Next up?  Michael Gondry’s Be Kind, Rewind.  Because what’s better than Mos Def and Jack Black acting out popular movies?  Here’s to bad weather!

The Magic Word is “Thompson Twins”

Heads up: this is a shamelessly vapid music post.

I’ve used Pandora at my office for about two years, since I’m too lazy to either A) transfer my music from my home computer onto the office one, or B) get the cord I need to plug my iPod into my office computer. Compared to these two work-intensive (hah!) options, Pandora is the way to go: type in an artist and you get a playlist tailored to your particular sonic proclivities. Two minutes and you’re off and running. It’s obviously not a perfect system; if you don’t tinker with your “channels” (the playlists determined to most clearly cohere to the musical DNA of the artist or song that you’ve entered), you are subject to the same songs and artists over and over again. Based on my disinclination to tinker (there’s a significant theme running throughout this post, methinks) I’ve been stuck in a channel rut for the past few months. it’s been the “all Rufus Wainwright all the time” channel (which has, on the upside, turned me on to Greg Laswell, which is an unexpected bonus). Periodically, I’d switch over to the Elvis Costello or The Psychedelic Furs, just to break up the redundancy.

But, hold the phone! After a colleague’s celebratory jaunt to a local 80’s dance party, I found myself revisiting the gems of the genre. Where did I put my entire collection of Depeche Mode compact discs? Somewhere along the way (in the land of iTunes, no doubt), I was reminded of the Thompson Twins, and I plugged them right into a Pandora Channel. Sweet fancy Diety! It’s like a pipeline of everything I forgot I loved! Hello, OMD and Soft Cell and Peter Gabriel and the Pet Shop Boys!

My assignments for the semester will all be set to the beat of a synthesizer, apparently.  Harmonica, as below, is optional.

Sucker for Software

When it comes to technological “appliances” (i.e., gadget objects), I find that I most often have the magpie response: pretty!  shiny!  want to take back to my nest!.  With a very few exceptions (the iPhone, strangely, being one of them, but only because of my bizarre dislike for cell phone apparati), I can be convinced to want a lot of shiny metal objects run by computer chips.  That same love has now transmuted itself to software, all of which promises the functionality that I’ve always been missing; or in other words, it promises, like any good product, to fix all of my problems.  The focus here, in fact, seems to be on fixing the problems of research and writing.

It must have begun with Endnote, which promised to optimize my crap recording of research.  Back when I was working on the dissertation, I had a terrible habit of getting excited about an article, photocopying it, and neglecting to copy or write down WHERE THE ARTICLE CAME FROM.  Cue montage music of my hours in the library, retracing my steps from stacks to carrel to reshelving units (and yes, kiddies, this was in the days before JSTOR, dammit).  So Endnote promised to solve that fundamental issue: if I could stay on it, then I would have a neverending database of my research.  Three years later, Endnote is still in the box; in large measure precisely because online databases are so ubiquitous, and because it seems easier to type up a bibliography than it is to learn all of the functions of the program.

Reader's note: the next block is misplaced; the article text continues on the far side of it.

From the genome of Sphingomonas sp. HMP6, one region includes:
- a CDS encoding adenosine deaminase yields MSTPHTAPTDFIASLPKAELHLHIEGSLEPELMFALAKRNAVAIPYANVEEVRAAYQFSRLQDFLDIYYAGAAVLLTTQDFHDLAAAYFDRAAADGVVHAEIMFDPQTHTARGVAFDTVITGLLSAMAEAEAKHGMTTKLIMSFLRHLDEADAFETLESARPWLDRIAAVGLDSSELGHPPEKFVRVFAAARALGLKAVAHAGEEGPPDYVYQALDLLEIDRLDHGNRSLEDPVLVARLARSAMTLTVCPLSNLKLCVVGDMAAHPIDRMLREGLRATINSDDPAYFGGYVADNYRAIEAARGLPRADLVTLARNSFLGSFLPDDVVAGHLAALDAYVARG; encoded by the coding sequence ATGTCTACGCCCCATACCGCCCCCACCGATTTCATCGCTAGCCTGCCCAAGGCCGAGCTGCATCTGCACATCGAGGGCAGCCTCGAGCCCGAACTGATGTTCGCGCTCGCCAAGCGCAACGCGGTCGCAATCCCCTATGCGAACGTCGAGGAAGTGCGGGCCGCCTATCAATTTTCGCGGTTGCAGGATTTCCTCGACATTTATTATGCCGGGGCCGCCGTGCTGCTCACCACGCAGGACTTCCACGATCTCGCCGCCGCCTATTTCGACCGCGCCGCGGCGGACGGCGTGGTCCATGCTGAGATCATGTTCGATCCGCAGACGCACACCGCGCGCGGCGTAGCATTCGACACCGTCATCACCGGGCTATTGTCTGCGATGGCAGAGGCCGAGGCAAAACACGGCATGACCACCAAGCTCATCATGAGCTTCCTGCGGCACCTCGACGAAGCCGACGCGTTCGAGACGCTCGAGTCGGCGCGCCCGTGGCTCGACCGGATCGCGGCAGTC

Round two: Zoho’s suite of programs.  Not software per se, but something that began to speak to my desire for a common storage place to put notes, upload relevant files of all types, etc.  I spent 3 days working with the Zoho notebook and found that it did just that, except that the notetaking function was a bit clunky for my taste, and I was doing a bunch of flipping back and forth between tabs when I wanted everything in the same place.

Round three: collaborative writing on a wiki.  Now that’s more like it!  What began as a mild brainstorm over the summer (Jeez, M., how are we going to keep everything in the same place so that we don’t lose it and can show each other what we’re working on?  What do you think about a wiki?).  By far the most productive and easy to use, our PBwiki site has been the central housing place for documents and files and lists and links and notes on a faculty lunch series for teaching and learning, a co-authored conference paper, a co-authored article, and virtually all of the secondary sources related to these.

And now there’s Scrivener (hat tip New Kid).   Promising to integrate the various tools that are now crucial to extensive writing projects (pdf files, word processing, digital movies, sound files, web pages) into a single format, Scrivener appears to be the hub that consolidates all of the errata that one brings into lengthy compositions.  Shiny!  Want to bring home!!

It’s difficult to tell whether I’m more attracted to the format itself (it looks awfully clean, that Scrivener, unlike my desktop), or to the promise that I could, someday, get my research organized.  And that promise is no joke: I’ve got a June 30 deadline to talk about a series of fan videos, and the thought of keeping them all in line is daunting, to say the least.  But the question, as always, is this: will it really work, in practice?  Because if I begin a project in Scrivener and end up hating the interface, then I’ve lost three days of work time getting everything set up.  And if one already has agita about beginning monumental writing tasks (no one I know, but I’m just saying), then the feeling of double jeopardy in a false start with untried software is pretty daunting.  Oh, but the promise of organization and clean integration…

On a less personal note, I’m fascinated by the number of emerging programs now that attend to this idea of organizing information for writing.  If I hear one more word about Devon and the majesty and wonder therein, I might scream.   Add Zoho, and Scrivener, and a host of other products with good press, and it just may add up to the ways in which our collective anxiety about the glut of information—and about finding and then later re-locating the gems within the glut—is growing, and with it, we’re creating a whole new sub-market of software.  For my part, I’m wondering how long it will take for someone to provide this service with humans—a personal research assistant to rival the Hollywood personal assistant.  Now who doesn’t want one of those?